In February, I spent a few days in Disznókő, our hungarian vineyard, for blending session with the local team. It is a crucial moment to define the style we want in our wines. I really like this 2011 vintage and I think it is one of the greatest vintage we have ever made at Disznókő.
We are in the middle of the en primeurs tasting season here in Bordeaux, and the atmosphere in the tasting room at Pichon is pretty positive. In spite of the difficulties of the growing season there are some good red wines in 2013, and the Sauternes are lovely. Most of the tasters I have talked to are very glad they came: their role will be invaluable in guiding their readers or their customers through this vintage, and steering them in the direction of the undoubted successes that many chateaux managed to achieve.
I thought it might be time to give an account of the 2013 harvest as we experienced it in our various properties. There has been a fair amount of ill-informed comment on the millesime in the press (if you weren’t there in the vineyard during the harvest and if you haven’t tasted the wine, then how could the comment be anything else?) and so it could be useful to have a view from the properties.
The most sensitive issue is that of the red wine harvests in Bordeaux. It was certainly a difficult year from a viticultural point of view. It would be futile to try to pretend that 2013 is a great or outstandingly good vintage: any such attempt would just lack credibility. If I tried it you wouldn’t believe a word I said, either this time or next. On the other hand, to dismiss the year and its wines as “a bad year” would be equally, and completely, wrong. So I shall try to explain how we experienced the conditions that nature gave us, what we did to protect the quality of our grapes and resulting wines, and to give some idea of how I evaluate the quality of the red wines that we produced.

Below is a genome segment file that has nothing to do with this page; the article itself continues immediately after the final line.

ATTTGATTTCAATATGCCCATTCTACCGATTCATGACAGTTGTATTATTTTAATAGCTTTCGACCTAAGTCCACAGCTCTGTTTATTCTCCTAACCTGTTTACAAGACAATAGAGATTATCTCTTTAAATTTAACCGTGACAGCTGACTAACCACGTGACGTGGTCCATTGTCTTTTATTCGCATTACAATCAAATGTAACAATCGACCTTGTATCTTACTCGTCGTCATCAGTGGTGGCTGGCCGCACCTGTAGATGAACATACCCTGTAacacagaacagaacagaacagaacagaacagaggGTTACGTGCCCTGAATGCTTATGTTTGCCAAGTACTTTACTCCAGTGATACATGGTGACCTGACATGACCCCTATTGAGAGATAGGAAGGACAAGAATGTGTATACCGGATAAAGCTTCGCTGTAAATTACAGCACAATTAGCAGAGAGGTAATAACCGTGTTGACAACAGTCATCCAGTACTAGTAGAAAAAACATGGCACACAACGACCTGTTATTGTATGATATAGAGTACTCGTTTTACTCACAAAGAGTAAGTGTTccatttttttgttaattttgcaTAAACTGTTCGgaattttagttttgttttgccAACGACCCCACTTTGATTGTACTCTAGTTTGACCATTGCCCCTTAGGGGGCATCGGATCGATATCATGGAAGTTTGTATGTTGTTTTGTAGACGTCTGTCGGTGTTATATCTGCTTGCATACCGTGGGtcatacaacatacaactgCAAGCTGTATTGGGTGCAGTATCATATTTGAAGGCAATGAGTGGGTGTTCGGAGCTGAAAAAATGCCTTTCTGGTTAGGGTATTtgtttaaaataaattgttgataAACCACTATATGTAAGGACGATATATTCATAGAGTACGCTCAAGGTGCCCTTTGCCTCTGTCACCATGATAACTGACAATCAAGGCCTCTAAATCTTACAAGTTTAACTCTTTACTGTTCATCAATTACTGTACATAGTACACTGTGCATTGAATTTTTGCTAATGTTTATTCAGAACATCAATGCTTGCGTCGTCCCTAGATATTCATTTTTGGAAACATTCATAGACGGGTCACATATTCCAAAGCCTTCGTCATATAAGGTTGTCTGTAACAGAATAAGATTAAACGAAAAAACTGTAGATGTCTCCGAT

It was in fact a great harvest in Sauternes and also, as it happens, in Tokaj in Hungary. I shall talk about those two next week, and concentrate on the reds at Pichon Baron and Petit-Village here.
So first of all, the conditions were undoubtedly difficult. This happens in Bordeaux. We make wine in a fairly marginal climate, and every year, even a great one, presents a number of challenges to the teams of people who devote their lives to looking after the vineyards here. In 2013 nature threw the book at us. Professionally speaking the challenge of surmounting the kind of difficulties we had in 2013 is extremely interesting. In a year like this one you have to work a lot harder than in a great year, and the resulting wine is often dearer to our hearts than the product of easier conditions: we had to fight every step of the way to make it, and it is a profound satisfaction to see and to taste the end result.
Of course I am aware that to write a dismissive article about the overall quality of a vintage is an easy way of producing a sensational piece of journalism – especially easy if you haven’t actually tasted any of the wines. But I believe that to think about vintages in these black and white terms is to misunderstand the nature of wine in general and in particular the true nature of the wines of Bordeaux, especially at Grand Cru level, where so much effort and so many resources are deployed to ensure a quality result whatever the conditions nature gave us.